We all know that retailers and restaurants in Dallas and throughout Texas are reopening, but we also know the experience won’t and can’t be the same for the foreseeable future.
I’ve worked in retail real estate in Texas for decades, and as the saying goes, I’ve been through more cycles than a washing machine. But even with my experience, I’ve never seen a market and economy come to a near halt the way we’ve seen during this pandemic cycle.
We need to stress the fundamentals of location and tenant mix and layout now, but we can’t just rely on these tools that got us through previous cycles. This is an unprecedented downturn, and it requires unprecedented innovation, creativity, and lots of patience.
We need to do everything in our power to help our small businesses make it to the other side of this crisis. To that end, we’ve assisted with SBA loan applications and workouts to help our tenants stay afloat, and we know that many other retail landlord representatives have done the same thing.
We all want to be together again, but in a different way than ever before. That’s why, as a retail property manager, Weitzman is harnessing the full power of its proprietary digital platform to launch its most comprehensive campaign ever. The campaign, named “A New Together Again,” encompasses shopping center websites, social media platforms, blog posts, tenant-specific posts, and video.
“A New Together Again” encourages shoppers through an emphasis on community, safety, and human interaction. The campaign images and messaging are designed to inspire by highlighting tenants’ ingenuity–and safety measures. Images abound of mask-wearing store and restaurant staff, and services like curbside and takeout.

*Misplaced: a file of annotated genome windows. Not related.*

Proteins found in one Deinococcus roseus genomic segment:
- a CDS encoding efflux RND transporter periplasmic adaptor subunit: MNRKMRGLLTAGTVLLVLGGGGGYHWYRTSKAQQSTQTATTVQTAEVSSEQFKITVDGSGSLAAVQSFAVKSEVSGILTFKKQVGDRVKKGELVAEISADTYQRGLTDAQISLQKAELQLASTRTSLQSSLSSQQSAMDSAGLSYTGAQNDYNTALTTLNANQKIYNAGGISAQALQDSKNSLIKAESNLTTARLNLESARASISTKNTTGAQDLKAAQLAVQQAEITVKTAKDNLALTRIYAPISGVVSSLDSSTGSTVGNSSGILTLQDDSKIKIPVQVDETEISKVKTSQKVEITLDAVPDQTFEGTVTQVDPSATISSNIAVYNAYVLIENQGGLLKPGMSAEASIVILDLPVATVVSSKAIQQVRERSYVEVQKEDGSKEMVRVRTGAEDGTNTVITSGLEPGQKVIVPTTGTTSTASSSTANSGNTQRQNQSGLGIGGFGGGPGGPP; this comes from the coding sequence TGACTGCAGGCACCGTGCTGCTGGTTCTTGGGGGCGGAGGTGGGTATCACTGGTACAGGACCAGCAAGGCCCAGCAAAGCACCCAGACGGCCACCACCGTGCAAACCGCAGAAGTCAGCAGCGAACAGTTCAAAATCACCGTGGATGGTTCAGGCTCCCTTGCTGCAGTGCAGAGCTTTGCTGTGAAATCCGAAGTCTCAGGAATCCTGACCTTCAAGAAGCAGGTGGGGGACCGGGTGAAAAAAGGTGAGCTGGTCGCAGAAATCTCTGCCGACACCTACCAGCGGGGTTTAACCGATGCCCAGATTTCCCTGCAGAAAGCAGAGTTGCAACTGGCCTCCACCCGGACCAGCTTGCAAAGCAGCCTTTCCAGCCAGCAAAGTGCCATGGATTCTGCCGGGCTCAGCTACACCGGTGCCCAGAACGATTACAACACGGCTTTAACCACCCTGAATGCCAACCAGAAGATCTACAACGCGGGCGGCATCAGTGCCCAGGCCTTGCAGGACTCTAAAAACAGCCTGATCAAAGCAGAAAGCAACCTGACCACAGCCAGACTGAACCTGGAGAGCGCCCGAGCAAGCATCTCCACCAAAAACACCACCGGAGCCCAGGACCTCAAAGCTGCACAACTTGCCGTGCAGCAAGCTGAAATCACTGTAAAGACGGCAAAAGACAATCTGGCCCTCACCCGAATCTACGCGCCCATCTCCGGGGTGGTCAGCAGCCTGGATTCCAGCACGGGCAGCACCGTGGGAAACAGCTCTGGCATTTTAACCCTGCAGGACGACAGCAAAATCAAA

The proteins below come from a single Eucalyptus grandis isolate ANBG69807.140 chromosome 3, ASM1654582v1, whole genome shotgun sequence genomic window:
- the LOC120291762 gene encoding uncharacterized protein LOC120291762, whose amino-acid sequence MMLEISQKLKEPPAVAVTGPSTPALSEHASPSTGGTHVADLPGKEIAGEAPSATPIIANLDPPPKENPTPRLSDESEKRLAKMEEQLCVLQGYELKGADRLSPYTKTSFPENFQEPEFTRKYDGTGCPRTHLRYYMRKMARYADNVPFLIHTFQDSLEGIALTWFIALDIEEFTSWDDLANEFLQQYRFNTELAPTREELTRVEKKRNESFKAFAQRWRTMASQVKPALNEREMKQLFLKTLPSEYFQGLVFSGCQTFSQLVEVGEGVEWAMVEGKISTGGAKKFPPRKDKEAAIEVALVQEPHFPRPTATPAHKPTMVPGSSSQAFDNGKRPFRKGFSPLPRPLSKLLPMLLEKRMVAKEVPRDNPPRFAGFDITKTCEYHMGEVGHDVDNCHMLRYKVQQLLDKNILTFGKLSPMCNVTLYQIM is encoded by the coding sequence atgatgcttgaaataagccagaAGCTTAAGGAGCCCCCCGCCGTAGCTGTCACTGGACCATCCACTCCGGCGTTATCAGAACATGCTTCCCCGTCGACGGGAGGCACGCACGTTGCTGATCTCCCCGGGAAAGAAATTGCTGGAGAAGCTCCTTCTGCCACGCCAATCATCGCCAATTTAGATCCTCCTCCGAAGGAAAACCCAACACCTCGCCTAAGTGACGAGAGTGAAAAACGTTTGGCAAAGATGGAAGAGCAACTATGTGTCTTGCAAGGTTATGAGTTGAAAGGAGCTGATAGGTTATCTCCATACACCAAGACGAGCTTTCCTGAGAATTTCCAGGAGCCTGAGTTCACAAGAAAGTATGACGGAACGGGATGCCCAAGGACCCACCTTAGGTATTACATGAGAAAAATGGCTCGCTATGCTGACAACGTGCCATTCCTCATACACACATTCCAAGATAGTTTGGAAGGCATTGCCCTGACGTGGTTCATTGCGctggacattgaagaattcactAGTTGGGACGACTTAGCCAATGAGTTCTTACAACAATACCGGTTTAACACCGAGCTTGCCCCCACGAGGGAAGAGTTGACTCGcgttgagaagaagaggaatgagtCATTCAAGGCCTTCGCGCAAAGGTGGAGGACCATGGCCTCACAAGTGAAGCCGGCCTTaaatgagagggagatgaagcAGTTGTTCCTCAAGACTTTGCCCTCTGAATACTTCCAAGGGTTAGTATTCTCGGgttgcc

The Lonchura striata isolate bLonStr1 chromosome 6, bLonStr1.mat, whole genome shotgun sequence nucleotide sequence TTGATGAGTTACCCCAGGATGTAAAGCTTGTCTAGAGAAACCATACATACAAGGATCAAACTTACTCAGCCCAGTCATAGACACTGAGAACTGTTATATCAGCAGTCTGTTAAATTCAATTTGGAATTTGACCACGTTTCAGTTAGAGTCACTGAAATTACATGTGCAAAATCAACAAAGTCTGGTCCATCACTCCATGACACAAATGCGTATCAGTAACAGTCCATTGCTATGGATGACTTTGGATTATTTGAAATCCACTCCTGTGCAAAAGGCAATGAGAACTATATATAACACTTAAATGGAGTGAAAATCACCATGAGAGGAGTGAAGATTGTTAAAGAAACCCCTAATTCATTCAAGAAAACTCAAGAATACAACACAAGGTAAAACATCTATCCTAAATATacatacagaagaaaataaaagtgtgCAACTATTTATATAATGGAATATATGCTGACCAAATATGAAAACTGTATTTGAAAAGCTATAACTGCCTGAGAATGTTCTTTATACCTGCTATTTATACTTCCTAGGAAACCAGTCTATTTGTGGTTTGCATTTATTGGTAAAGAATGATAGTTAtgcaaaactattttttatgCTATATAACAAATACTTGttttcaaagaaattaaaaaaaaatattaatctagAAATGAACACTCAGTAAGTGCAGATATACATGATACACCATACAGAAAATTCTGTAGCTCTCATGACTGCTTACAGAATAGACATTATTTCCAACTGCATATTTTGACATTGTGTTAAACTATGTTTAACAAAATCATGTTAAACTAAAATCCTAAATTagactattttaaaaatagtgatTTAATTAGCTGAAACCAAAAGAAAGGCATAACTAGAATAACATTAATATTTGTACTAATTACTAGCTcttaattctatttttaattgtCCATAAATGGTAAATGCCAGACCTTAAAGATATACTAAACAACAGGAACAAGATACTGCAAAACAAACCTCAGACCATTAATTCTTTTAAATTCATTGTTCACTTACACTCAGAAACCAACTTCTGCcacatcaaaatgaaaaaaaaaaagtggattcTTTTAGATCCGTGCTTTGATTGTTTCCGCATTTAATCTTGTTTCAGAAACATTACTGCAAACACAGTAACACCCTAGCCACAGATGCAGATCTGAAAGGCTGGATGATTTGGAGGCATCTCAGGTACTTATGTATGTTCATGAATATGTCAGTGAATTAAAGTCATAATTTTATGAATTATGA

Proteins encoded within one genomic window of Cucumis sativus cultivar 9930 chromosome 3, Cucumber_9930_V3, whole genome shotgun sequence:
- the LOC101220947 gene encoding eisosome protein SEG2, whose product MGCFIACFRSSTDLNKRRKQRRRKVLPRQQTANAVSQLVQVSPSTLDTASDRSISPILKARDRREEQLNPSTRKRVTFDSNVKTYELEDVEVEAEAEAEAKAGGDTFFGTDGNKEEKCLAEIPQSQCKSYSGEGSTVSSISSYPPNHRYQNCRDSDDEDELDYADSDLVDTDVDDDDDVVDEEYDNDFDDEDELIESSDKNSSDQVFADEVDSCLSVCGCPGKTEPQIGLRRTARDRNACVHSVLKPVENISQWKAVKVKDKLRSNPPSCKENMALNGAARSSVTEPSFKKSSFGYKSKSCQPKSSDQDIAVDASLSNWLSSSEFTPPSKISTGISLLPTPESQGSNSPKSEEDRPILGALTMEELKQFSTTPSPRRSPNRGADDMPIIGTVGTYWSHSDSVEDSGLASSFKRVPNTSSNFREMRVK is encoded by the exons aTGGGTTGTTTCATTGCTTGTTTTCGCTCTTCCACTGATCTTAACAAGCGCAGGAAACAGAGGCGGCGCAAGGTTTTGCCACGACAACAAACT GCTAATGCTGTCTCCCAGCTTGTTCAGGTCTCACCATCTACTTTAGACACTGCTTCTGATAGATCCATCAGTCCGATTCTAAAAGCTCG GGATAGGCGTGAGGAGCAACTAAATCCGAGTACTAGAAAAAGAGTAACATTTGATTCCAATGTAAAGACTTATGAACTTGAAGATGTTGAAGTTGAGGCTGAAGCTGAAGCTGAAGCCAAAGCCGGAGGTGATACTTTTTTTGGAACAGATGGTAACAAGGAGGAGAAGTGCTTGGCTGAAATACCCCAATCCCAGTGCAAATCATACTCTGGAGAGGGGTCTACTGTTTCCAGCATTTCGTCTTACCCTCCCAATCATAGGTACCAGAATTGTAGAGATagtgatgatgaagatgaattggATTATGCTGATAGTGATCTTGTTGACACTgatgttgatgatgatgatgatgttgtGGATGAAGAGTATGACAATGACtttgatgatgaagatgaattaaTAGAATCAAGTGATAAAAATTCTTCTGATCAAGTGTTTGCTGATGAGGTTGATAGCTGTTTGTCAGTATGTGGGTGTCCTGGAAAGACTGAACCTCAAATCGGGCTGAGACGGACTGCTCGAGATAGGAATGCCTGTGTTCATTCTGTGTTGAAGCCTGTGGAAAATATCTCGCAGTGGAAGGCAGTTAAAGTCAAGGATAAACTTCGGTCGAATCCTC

The campaign currently encompasses hundreds of tenants and dozens of centers totaling millions of square feet. With the campaign, Weitzman reminds people to shop locally, shop safely, and shop now as part of this “A New Together Again.”
The campaign gives our marketing team a direct channel to speak to customers to promote our retailers. These messages are reaching about 85 percent to 87 percent of the population within a three-mile radius of a typical Weitzman-managed shopping center, per analytics the marketing team provided, and they are being broadcast on average three times a week.
For those tenants not on social media, Weitzman’s marketing team has reached out to help them get onto Instagram or other platforms. The marketing team has found that some of the “dark” retailers actually do have a social media presence, so the team works with these tenants to make their pages more visible and searchable through the use of links and hashtags.
My long experience tells me that we’ll eventually get through even a cycle as devastating as this one. In the meantime, it’s up to all of us in retail real estate to do what it takes to get our tenants to the other side.
Herbert Weitzman is founder and executive chairman at Texas-based Weitzman, the largest retail brokerage and services firm based in Texas